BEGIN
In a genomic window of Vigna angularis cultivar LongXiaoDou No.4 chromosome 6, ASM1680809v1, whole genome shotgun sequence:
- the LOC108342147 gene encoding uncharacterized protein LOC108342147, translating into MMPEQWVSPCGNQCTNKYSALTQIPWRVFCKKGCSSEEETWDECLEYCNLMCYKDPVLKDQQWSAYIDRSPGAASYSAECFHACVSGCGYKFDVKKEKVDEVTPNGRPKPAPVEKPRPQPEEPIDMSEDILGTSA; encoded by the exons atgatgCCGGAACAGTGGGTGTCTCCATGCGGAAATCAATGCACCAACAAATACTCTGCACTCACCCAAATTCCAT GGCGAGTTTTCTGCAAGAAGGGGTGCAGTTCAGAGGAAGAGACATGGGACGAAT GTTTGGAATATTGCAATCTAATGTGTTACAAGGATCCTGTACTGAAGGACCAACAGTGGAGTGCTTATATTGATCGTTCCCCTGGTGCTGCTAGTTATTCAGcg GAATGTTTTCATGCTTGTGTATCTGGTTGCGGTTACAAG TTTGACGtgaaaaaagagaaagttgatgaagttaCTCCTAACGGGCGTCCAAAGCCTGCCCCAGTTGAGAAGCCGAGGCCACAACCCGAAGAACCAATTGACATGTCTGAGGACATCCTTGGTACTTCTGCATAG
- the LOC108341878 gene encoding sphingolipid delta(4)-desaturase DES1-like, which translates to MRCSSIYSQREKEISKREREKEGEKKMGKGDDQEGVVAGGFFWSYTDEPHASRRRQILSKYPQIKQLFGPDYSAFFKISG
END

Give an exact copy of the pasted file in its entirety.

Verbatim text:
In a genomic window of Vigna angularis cultivar LongXiaoDou No.4 chromosome 6, ASM1680809v1, whole genome shotgun sequence:
- the LOC108342147 gene encoding uncharacterized protein LOC108342147, translating into MMPEQWVSPCGNQCTNKYSALTQIPWRVFCKKGCSSEEETWDECLEYCNLMCYKDPVLKDQQWSAYIDRSPGAASYSAECFHACVSGCGYKFDVKKEKVDEVTPNGRPKPAPVEKPRPQPEEPIDMSEDILGTSA; encoded by the exons atgatgCCGGAACAGTGGGTGTCTCCATGCGGAAATCAATGCACCAACAAATACTCTGCACTCACCCAAATTCCAT GGCGAGTTTTCTGCAAGAAGGGGTGCAGTTCAGAGGAAGAGACATGGGACGAAT GTTTGGAATATTGCAATCTAATGTGTTACAAGGATCCTGTACTGAAGGACCAACAGTGGAGTGCTTATATTGATCGTTCCCCTGGTGCTGCTAGTTATTCAGcg GAATGTTTTCATGCTTGTGTATCTGGTTGCGGTTACAAG TTTGACGtgaaaaaagagaaagttgatgaagttaCTCCTAACGGGCGTCCAAAGCCTGCCCCAGTTGAGAAGCCGAGGCCACAACCCGAAGAACCAATTGACATGTCTGAGGACATCCTTGGTACTTCTGCATAG
- the LOC108341878 gene encoding sphingolipid delta(4)-desaturase DES1-like, which translates to MRCSSIYSQREKEISKREREKEGEKKMGKGDDQEGVVAGGFFWSYTDEPHASRRRQILSKYPQIKQLFGPDYSAFFKISG